How To Use A SSAS To Pass On Wealth Tax Efficiently
Forget Annual Allowance. It's Possible For Your Company To Make A Pension Contribution Of Half A Million Pounds Into Your SSAS!
Husband and wife team, Steve and Marie, makes and sells oak furniture. The business has been doing so well in recent years, their sons Paul and Robert have joined the business.
Steve and Marie intend to hand over the business in stages as they gradually retire, replacing their earned income with pension income.
They operate from a rented warehouse. The landlord has made them attractive offer to buy the building.
The bank will lend them most of the money, but the interest rate isn’t that attractive. In any event, they need the balance of the purchase price to support the cashflow of the growing business.
Steve and Marie have a variety of small personal pensions and some preserved employer schemes from before they started their business.
They decide to establish a SSAS for the business. The primary aim is to buy the property using their pension money and over time, to pass the property ownership to their sons.
All four of them join the SSAS. Steve and Marie’s pensions are transferred in, along with smaller sums from personal pensions owned by Paul and Robert.
The SSAS buys the property from the landlord. The rent that was formerly paid to the landlord is now paid to the SSAS. The business gets tax relief on the rent it pays the SSAS.
The rent is received tax free in the SSAS. It’s available to fund the retirement income payments for Steve and Marie.
Being fully flexible, Steve and Marie choose to draw only part of their tax free cash.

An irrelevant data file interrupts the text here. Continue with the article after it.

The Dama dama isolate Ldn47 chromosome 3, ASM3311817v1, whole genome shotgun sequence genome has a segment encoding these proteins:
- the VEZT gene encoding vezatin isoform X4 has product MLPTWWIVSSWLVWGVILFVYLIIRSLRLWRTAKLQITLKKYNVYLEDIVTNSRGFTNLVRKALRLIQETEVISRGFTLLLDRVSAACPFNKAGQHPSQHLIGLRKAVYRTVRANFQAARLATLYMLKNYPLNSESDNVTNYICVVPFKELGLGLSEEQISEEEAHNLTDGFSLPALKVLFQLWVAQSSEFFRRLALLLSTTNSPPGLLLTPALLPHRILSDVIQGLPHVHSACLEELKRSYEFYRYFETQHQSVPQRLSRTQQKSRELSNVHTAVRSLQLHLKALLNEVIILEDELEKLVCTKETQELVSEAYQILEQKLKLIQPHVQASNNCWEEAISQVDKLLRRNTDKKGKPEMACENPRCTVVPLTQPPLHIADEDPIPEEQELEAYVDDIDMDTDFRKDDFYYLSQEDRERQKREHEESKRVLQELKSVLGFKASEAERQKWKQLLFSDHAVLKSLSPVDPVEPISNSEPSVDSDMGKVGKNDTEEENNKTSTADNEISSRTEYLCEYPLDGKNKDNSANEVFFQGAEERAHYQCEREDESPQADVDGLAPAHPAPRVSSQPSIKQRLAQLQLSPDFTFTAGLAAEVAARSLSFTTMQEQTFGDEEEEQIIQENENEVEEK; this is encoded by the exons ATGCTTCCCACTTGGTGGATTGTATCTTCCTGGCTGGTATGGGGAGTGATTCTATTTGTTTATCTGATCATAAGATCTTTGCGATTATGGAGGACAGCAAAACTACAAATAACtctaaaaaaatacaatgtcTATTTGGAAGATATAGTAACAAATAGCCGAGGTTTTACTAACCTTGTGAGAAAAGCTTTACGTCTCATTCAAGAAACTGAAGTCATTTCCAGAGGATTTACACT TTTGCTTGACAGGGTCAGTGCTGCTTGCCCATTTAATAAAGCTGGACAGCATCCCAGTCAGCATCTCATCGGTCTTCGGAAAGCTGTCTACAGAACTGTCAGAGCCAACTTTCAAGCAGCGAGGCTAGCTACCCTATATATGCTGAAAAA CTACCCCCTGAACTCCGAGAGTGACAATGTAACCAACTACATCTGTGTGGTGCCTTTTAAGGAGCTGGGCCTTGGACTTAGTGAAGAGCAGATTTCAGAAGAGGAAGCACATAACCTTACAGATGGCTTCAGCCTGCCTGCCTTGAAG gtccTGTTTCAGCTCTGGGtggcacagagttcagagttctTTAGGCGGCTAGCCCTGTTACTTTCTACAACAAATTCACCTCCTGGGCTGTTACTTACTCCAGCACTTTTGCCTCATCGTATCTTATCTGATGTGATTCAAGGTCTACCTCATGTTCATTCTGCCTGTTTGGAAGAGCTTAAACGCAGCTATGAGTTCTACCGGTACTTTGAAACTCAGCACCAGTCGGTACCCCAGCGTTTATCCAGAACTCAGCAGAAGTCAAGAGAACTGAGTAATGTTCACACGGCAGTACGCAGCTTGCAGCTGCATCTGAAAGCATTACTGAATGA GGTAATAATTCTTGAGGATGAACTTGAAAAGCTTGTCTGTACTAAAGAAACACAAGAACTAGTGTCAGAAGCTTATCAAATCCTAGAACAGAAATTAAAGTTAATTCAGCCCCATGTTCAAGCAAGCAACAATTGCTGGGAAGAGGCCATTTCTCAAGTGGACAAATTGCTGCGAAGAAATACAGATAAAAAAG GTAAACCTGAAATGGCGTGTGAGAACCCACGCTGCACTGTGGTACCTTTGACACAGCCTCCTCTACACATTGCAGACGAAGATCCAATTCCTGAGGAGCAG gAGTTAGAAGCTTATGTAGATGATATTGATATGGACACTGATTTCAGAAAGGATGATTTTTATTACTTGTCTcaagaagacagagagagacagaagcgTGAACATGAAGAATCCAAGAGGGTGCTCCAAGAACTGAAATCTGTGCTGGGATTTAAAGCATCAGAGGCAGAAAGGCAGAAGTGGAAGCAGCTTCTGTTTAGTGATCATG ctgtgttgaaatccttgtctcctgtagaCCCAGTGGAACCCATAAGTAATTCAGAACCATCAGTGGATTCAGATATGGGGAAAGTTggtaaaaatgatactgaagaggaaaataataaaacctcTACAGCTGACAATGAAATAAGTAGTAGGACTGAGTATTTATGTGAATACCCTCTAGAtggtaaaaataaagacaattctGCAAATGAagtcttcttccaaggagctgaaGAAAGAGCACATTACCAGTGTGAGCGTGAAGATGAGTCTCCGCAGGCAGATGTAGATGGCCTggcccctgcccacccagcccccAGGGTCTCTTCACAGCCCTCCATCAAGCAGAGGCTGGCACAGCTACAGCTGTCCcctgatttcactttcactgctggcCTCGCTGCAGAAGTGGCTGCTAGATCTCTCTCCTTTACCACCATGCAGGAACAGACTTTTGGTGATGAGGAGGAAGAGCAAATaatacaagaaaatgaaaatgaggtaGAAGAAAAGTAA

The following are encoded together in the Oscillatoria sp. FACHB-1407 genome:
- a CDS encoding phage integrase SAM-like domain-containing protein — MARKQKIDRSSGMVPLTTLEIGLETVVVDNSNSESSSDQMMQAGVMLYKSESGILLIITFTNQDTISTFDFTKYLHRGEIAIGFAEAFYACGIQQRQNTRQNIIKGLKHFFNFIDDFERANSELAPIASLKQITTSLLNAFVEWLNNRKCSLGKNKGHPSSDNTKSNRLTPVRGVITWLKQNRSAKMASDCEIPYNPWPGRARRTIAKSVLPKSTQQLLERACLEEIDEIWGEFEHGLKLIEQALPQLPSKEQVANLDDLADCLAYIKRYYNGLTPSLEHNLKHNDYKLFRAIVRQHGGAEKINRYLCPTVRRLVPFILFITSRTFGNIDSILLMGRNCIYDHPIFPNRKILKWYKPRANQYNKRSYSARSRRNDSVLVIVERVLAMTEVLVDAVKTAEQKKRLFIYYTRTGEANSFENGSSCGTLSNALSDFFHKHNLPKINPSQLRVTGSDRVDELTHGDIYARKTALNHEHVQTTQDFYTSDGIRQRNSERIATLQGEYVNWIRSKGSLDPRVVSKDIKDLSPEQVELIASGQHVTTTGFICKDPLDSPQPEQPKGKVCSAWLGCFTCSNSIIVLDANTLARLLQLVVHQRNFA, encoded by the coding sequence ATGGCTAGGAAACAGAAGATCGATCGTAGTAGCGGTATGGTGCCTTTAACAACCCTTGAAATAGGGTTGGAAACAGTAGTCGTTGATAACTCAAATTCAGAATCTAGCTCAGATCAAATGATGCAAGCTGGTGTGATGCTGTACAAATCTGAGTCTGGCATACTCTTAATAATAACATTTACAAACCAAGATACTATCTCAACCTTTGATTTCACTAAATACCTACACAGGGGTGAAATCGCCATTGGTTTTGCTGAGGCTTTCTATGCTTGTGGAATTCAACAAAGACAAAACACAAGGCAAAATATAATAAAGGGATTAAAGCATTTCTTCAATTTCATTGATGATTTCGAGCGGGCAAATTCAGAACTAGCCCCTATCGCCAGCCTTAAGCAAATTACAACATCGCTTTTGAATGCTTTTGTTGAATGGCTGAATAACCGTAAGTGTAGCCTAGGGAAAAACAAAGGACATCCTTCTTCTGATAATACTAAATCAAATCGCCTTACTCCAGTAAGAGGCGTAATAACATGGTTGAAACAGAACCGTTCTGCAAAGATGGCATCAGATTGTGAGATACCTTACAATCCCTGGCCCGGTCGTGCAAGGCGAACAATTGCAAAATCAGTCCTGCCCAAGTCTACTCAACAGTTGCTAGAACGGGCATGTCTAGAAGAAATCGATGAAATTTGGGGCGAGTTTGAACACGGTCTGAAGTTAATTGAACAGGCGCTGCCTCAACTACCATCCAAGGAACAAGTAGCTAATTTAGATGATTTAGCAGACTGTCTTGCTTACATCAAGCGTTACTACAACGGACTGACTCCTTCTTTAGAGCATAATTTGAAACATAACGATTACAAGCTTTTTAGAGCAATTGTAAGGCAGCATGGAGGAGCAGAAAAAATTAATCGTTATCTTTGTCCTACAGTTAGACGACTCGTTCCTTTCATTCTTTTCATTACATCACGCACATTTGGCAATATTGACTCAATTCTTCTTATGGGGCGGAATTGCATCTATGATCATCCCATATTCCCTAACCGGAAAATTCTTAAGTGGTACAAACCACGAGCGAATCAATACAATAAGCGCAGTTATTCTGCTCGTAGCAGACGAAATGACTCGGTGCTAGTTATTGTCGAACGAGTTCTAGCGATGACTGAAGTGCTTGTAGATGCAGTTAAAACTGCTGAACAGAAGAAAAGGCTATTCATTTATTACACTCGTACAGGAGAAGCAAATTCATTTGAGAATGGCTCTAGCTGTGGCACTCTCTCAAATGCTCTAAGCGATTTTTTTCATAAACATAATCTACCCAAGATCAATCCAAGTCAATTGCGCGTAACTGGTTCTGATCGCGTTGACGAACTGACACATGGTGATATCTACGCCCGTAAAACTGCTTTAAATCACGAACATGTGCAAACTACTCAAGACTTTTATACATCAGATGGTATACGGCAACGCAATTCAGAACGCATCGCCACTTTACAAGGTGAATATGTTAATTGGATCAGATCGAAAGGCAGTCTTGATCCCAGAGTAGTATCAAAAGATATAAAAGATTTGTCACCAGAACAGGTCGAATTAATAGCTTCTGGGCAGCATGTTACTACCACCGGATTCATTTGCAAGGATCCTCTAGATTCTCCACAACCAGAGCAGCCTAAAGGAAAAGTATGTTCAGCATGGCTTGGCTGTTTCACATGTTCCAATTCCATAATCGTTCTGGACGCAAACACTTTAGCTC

They’re each entitled to draw 25 per cent of their part of the SSAS fund. But instead of taking it all in one go, they choose to draw it in stages over the coming years, as this is more tax efficient.
Now that Steve and Marie are drawing income from the SSAS, the business no longer needs to pay their wages. In lieu of this, it makes pension contributions for Paul and Robert.
The assets of a SSAS are held on a common trust basis. This means the members benefit equally from all investment returns from all of the assets.
However, in liquidity terms, the sons’ pension contributions and the rent payable from the business are used to service the drawdown payments for mum and dad.
Paul and Robert gradually increase their scheme entitlement, gaining a larger share of the property as their parents’ interest diminishes as a result of their retirement drawings.
The result is that the value of the property has been passed tax efficiently to the next generation, with the only costs being the administration of recording the allocations within the SSAS.
No Stamp Duty is payable because the SSAS continues to hold the property for the beneficial interest of Paul and Robert.
The use of a single SSAS is more efficient compared with four separate SIPPs, one for each of them.
It’s significantly simpler and more cost effective from an administrative viewpoint.
What's more, it avoids the potential for Stamp Duty becoming due on the transfer of part of the property from one SIPP to another.
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